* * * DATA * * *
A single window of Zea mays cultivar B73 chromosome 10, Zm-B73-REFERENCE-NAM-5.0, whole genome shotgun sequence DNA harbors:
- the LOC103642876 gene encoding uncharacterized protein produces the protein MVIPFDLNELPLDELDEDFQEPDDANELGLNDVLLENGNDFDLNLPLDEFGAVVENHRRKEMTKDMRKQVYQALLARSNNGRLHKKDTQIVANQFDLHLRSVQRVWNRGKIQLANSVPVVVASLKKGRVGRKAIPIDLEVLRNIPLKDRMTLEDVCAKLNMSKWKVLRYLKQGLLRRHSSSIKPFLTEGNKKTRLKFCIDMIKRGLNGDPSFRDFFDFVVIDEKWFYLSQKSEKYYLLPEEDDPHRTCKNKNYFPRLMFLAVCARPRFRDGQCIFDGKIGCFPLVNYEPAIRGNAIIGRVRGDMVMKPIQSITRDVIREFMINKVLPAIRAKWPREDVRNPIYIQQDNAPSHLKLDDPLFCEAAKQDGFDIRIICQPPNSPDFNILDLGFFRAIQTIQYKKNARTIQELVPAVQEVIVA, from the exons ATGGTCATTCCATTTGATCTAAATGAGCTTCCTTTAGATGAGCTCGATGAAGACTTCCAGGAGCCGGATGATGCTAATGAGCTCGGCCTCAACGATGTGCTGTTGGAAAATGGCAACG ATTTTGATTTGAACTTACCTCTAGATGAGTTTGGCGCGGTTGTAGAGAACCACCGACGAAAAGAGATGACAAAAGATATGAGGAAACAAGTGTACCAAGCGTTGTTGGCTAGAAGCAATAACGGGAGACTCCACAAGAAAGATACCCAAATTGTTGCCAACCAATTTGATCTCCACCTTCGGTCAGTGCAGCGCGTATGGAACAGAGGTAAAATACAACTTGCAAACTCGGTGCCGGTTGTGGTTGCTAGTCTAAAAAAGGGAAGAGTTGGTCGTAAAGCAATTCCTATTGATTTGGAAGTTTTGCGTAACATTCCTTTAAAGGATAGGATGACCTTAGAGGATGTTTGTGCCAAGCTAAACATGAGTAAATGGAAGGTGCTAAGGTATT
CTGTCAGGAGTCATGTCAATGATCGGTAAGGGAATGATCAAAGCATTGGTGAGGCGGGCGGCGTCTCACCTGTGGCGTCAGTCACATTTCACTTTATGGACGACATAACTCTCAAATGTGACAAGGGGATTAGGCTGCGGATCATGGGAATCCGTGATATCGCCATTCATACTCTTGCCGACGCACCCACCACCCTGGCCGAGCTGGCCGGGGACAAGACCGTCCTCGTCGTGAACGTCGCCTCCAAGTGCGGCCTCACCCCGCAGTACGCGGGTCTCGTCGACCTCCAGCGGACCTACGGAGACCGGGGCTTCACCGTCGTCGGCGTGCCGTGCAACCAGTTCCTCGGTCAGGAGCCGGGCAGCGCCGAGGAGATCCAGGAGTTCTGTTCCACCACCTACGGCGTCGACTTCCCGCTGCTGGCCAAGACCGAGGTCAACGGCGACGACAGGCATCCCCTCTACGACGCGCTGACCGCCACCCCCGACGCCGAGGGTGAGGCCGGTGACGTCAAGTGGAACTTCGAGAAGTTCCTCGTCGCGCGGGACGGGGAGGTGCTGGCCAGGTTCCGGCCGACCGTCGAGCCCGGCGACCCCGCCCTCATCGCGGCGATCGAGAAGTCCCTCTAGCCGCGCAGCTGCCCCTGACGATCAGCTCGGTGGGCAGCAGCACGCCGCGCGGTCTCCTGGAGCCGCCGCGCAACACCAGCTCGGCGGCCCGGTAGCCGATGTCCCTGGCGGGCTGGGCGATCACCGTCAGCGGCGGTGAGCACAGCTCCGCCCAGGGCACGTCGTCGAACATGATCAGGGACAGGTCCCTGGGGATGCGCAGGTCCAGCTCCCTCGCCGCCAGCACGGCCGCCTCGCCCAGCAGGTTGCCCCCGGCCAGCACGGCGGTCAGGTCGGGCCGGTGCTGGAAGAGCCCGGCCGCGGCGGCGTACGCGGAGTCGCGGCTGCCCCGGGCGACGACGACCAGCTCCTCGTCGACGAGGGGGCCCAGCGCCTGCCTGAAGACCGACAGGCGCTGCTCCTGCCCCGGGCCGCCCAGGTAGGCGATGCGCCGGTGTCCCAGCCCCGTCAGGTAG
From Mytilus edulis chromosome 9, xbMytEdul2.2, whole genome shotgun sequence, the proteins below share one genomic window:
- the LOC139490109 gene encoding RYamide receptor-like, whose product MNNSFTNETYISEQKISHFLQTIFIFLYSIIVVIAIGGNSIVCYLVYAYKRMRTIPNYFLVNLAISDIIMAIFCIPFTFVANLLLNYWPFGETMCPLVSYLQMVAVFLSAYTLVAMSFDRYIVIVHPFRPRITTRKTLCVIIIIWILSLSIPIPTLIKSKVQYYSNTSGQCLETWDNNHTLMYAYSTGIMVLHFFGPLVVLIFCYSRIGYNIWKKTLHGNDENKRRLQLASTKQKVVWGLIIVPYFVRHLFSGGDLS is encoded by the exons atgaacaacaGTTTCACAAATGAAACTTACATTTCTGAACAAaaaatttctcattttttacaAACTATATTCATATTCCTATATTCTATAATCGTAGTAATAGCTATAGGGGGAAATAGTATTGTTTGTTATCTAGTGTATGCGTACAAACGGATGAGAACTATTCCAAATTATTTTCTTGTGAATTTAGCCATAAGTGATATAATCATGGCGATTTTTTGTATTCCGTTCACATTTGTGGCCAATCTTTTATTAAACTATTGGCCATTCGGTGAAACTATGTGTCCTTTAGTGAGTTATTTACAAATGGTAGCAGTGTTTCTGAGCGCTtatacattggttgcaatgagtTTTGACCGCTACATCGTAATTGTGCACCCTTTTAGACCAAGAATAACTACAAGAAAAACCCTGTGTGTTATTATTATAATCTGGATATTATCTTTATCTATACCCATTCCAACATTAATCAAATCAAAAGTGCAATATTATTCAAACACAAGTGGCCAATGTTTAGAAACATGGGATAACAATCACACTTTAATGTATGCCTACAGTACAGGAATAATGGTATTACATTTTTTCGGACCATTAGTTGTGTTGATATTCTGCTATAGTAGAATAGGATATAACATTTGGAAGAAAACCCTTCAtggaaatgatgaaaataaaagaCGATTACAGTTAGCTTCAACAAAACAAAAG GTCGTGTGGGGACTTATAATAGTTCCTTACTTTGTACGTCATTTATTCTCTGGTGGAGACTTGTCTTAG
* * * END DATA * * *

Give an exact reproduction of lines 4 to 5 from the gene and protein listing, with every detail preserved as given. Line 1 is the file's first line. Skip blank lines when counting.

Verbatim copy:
From Mytilus edulis chromosome 9, xbMytEdul2.2, whole genome shotgun sequence, the proteins below share one genomic window:
- the LOC139490109 gene encoding RYamide receptor-like, whose product MNNSFTNETYISEQKISHFLQTIFIFLYSIIVVIAIGGNSIVCYLVYAYKRMRTIPNYFLVNLAISDIIMAIFCIPFTFVANLLLNYWPFGETMCPLVSYLQMVAVFLSAYTLVAMSFDRYIVIVHPFRPRITTRKTLCVIIIIWILSLSIPIPTLIKSKVQYYSNTSGQCLETWDNNHTLMYAYSTGIMVLHFFGPLVVLIFCYSRIGYNIWKKTLHGNDENKRRLQLASTKQKVVWGLIIVPYFVRHLFSGGDLS is encoded by the exons atgaacaacaGTTTCACAAATGAAACTTACATTTCTGAACAAaaaatttctcattttttacaAACTATATTCATATTCCTATATTCTATAATCGTAGTAATAGCTATAGGGGGAAATAGTATTGTTTGTTATCTAGTGTATGCGTACAAACGGATGAGAACTATTCCAAATTATTTTCTTGTGAATTTAGCCATAAGTGATATAATCATGGCGATTTTTTGTATTCCGTTCACATTTGTGGCCAATCTTTTATTAAACTATTGGCCATTCGGTGAAACTATGTGTCCTTTAGTGAGTTATTTACAAATGGTAGCAGTGTTTCTGAGCGCTtatacattggttgcaatgagtTTTGACCGCTACATCGTAATTGTGCACCCTTTTAGACCAAGAATAACTACAAGAAAAACCCTGTGTGTTATTATTATAATCTGGATATTATCTTTATCTATACCCATTCCAACATTAATCAAATCAAAAGTGCAATATTATTCAAACACAAGTGGCCAATGTTTAGAAACATGGGATAACAATCACACTTTAATGTATGCCTACAGTACAGGAATAATGGTATTACATTTTTTCGGACCATTAGTTGTGTTGATATTCTGCTATAGTAGAATAGGATATAACATTTGGAAGAAAACCCTTCAtggaaatgatgaaaataaaagaCGATTACAGTTAGCTTCAACAAAACAAAAG GTCGTGTGGGGACTTATAATAGTTCCTTACTTTGTACGTCATTTATTCTCTGGTGGAGACTTGTCTTAG